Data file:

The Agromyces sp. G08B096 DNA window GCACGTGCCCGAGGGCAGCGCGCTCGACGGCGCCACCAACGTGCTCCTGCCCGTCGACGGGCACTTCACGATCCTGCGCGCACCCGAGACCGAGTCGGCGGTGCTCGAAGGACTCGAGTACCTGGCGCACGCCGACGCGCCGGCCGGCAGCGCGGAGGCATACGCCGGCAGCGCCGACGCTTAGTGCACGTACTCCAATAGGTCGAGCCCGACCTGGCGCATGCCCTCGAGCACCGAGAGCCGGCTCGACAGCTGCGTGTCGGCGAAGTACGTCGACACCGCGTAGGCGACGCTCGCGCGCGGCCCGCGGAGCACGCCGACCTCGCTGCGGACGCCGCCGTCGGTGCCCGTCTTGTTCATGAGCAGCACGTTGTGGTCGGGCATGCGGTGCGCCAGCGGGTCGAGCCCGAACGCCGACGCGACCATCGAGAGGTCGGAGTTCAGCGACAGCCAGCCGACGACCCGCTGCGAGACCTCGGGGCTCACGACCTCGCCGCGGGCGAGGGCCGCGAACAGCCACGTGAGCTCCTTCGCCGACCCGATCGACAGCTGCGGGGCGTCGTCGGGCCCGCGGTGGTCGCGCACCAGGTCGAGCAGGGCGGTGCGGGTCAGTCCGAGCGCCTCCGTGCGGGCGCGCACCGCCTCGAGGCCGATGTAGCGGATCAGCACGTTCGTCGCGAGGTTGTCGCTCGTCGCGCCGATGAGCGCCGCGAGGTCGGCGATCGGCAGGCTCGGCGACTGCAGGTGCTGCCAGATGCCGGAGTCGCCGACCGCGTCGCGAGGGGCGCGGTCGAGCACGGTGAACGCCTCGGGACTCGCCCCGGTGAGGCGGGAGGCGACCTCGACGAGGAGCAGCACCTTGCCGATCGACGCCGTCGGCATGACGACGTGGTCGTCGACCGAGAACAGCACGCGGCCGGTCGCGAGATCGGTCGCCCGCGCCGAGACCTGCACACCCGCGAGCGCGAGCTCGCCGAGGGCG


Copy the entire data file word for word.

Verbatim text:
The Agromyces sp. G08B096 DNA window GCACGTGCCCGAGGGCAGCGCGCTCGACGGCGCCACCAACGTGCTCCTGCCCGTCGACGGGCACTTCACGATCCTGCGCGCACCCGAGACCGAGTCGGCGGTGCTCGAAGGACTCGAGTACCTGGCGCACGCCGACGCGCCGGCCGGCAGCGCGGAGGCATACGCCGGCAGCGCCGACGCTTAGTGCACGTACTCCAATAGGTCGAGCCCGACCTGGCGCATGCCCTCGAGCACCGAGAGCCGGCTCGACAGCTGCGTGTCGGCGAAGTACGTCGACACCGCGTAGGCGACGCTCGCGCGCGGCCCGCGGAGCACGCCGACCTCGCTGCGGACGCCGCCGTCGGTGCCCGTCTTGTTCATGAGCAGCACGTTGTGGTCGGGCATGCGGTGCGCCAGCGGGTCGAGCCCGAACGCCGACGCGACCATCGAGAGGTCGGAGTTCAGCGACAGCCAGCCGACGACCCGCTGCGAGACCTCGGGGCTCACGACCTCGCCGCGGGCGAGGGCCGCGAACAGCCACGTGAGCTCCTTCGCCGACCCGATCGACAGCTGCGGGGCGTCGTCGGGCCCGCGGTGGTCGCGCACCAGGTCGAGCAGGGCGGTGCGGGTCAGTCCGAGCGCCTCCGTGCGGGCGCGCACCGCCTCGAGGCCGATGTAGCGGATCAGCACGTTCGTCGCGAGGTTGTCGCTCGTCGCGCCGATGAGCGCCGCGAGGTCGGCGATCGGCAGGCTCGGCGACTGCAGGTGCTGCCAGATGCCGGAGTCGCCGACCGCGTCGCGAGGGGCGCGGTCGAGCACGGTGAACGCCTCGGGACTCGCCCCGGTGAGGCGGGAGGCGACCTCGACGAGGAGCAGCACCTTGCCGATCGACGCCGTCGGCATGACGACGTGGTCGTCGACCGAGAACAGCACGCGGCCGGTCGCGAGATCGGTCGCCCGCGCCGAGACCTGCACACCCGCGAGCGCGAGCTCGCCGAGGGCG